Thumbs Down. Wait! Thumbs Up...?
As I've already nattered on at length about my enjoyment and fascination with film and theatre criticism, I was incredibly pleased to see that the deliberately dumbed-down version of At the Movies was scrapped (dumping Ben Mankiewicz and Ben Lyons) and brought back up to snuff by bringing on two critics, A.O. Scott and Michael Phillips, who actually think and care about movies. I also really liked reading this brilliant essay by Noel Murray at the AV Club rightfully praising the re-revamped show.
I particularly dug and related to this section:
"Some cineastes have blasted Siskel & Ebert for their thumbs-up/thumbs-down reductionism and their dispatching of movies in three minutes of conversation, but those nay-sayers likely didn’t watch the show week-in/week-out. I’d argue that Siskel & Ebert did more to foster a broad interest in artful cinema than any critic ever has.
At the least, they showed that it was possible to talk about the movie business on television without having it be all about money or gossip. It just about crushes my soul when I tune in the red carpet coverage on Oscar night—or even the cable news coverage on nomination day—and suffer hosts who clearly haven’t seen or even heard most of the movies they’ve been assigned to cover. The guiding principle of most movie coverage on television is that viewers are interested in celebrities, not the work that makes celebrities."
So I was definitely disheartened to read shortly thereafter that At the Movies is being cancelled. That this announcement immediately follows the news of Variety letting go of its chief film critic Todd McCarthy and its chief theatre critic David Rooney made the cancelation of the series all the more upsetting.
However, all is not lost. Roger Ebert has just announced that he and his wife, Chaz, are in the planning stages for producing a new film criticism show. He offers some details, but only some. Fortunately it sounds less of a "pie in the sky" plan and more of a "we actually have a few balls rolling" deal. This makes me hopeful.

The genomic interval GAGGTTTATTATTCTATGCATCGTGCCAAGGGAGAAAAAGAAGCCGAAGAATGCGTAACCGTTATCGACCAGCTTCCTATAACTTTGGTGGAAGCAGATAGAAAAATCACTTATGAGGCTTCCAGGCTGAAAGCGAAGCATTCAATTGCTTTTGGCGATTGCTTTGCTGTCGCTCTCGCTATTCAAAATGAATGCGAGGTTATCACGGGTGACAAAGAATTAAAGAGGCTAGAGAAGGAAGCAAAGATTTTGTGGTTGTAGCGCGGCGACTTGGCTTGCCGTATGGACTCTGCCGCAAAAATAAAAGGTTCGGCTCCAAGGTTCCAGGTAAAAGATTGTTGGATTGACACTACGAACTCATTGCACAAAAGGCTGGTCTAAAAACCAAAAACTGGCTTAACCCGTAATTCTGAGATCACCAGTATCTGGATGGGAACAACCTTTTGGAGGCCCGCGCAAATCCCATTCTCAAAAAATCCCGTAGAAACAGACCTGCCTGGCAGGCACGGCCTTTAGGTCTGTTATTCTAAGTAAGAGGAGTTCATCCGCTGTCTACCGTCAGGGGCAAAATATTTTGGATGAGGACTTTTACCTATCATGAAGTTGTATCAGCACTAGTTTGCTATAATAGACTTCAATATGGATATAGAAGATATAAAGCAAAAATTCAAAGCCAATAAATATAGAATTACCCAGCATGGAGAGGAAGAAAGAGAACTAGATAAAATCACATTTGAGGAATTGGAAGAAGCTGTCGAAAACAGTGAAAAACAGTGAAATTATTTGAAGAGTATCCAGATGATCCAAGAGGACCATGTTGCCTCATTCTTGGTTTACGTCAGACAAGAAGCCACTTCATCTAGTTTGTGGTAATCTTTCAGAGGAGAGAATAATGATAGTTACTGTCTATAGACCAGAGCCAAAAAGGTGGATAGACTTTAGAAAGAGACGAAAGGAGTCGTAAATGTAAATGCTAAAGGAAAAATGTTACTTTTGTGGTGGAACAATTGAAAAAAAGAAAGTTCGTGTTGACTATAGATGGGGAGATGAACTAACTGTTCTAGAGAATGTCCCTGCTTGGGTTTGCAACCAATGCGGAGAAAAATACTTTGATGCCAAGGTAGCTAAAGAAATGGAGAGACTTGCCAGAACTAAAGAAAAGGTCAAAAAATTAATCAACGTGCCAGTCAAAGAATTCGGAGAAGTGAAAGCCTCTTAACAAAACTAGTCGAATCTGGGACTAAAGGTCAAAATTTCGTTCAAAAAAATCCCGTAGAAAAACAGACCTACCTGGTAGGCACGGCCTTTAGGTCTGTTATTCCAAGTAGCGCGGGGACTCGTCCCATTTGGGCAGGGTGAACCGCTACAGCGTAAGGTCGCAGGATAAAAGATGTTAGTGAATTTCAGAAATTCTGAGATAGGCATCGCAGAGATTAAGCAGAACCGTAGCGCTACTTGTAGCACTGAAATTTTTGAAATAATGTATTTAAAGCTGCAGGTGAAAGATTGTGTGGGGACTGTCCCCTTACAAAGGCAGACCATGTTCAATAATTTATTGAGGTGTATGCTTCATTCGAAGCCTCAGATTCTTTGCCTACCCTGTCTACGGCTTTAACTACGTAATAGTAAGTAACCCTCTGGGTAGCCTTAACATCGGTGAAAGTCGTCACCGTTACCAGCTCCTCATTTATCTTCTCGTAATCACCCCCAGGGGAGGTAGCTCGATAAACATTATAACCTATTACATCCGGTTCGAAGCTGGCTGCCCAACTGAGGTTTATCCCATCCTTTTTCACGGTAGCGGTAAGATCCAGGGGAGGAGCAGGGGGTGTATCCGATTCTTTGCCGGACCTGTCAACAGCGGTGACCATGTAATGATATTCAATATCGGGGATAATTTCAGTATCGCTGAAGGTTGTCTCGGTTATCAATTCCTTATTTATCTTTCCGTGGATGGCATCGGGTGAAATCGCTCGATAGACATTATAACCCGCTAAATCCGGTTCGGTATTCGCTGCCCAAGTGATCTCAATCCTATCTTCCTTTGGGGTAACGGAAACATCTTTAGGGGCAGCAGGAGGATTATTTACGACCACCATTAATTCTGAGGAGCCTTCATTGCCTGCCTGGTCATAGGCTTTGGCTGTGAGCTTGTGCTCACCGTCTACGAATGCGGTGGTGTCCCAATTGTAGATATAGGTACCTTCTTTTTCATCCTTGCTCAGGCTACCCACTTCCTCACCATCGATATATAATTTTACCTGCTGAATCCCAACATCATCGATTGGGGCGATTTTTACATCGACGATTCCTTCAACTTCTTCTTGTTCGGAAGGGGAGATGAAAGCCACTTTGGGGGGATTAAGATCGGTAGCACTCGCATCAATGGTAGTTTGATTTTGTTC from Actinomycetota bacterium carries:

I also agree with Mr. Ebert when he writes that he and his wife "believe a market still exists for a weekly show where a couple of critics review new movies."
There has to still be a market for a show where people talk and think about the work that makes celebrities, not just the celebrities themselves (or rather, what the celebrities are wearing). There has to be a market for a show where reasonably intelligent people to cut through the thick fog created by the PR machine and go, "this movie is Garbage!" (and let me tell you, it's refreshing to watch the archived shows and hear the late Gene Siskel exclaim that about a film with such conviction; it's almost unheard of in this day and age where the bulk of mainstream commentary on film is so soft-pedaled). And there has to be a large enough demographic out there that actually cares about movies, and wants to think about what to go see.
Anyway, I am hopeful.
I guess that's it for me for this week. Have a good weekend, folks. I'll catch y'all on Monday.
Not knowing where to shove his thumb,
James "Suggestions?" Comtois